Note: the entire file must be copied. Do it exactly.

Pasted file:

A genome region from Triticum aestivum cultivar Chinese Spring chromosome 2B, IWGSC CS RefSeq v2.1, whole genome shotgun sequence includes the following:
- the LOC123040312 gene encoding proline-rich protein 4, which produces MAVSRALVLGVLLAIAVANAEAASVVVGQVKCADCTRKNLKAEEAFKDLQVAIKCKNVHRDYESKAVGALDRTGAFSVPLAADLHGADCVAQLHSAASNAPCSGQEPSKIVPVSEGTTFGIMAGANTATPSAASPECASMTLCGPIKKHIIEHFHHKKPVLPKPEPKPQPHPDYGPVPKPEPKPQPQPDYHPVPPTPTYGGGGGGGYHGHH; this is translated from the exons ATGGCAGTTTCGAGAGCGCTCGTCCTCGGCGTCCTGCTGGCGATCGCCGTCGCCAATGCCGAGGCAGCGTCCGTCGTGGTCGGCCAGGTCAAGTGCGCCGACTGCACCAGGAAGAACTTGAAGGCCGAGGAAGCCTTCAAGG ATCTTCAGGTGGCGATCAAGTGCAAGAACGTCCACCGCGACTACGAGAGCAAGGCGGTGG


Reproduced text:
A genome region from Triticum aestivum cultivar Chinese Spring chromosome 2B, IWGSC CS RefSeq v2.1, whole genome shotgun sequence includes the following:
- the LOC123040312 gene encoding proline-rich protein 4, which produces MAVSRALVLGVLLAIAVANAEAASVVVGQVKCADCTRKNLKAEEAFKDLQVAIKCKNVHRDYESKAVGALDRTGAFSVPLAADLHGADCVAQLHSAASNAPCSGQEPSKIVPVSEGTTFGIMAGANTATPSAASPECASMTLCGPIKKHIIEHFHHKKPVLPKPEPKPQPHPDYGPVPKPEPKPQPQPDYHPVPPTPTYGGGGGGGYHGHH; this is translated from the exons ATGGCAGTTTCGAGAGCGCTCGTCCTCGGCGTCCTGCTGGCGATCGCCGTCGCCAATGCCGAGGCAGCGTCCGTCGTGGTCGGCCAGGTCAAGTGCGCCGACTGCACCAGGAAGAACTTGAAGGCCGAGGAAGCCTTCAAGG ATCTTCAGGTGGCGATCAAGTGCAAGAACGTCCACCGCGACTACGAGAGCAAGGCGGTGG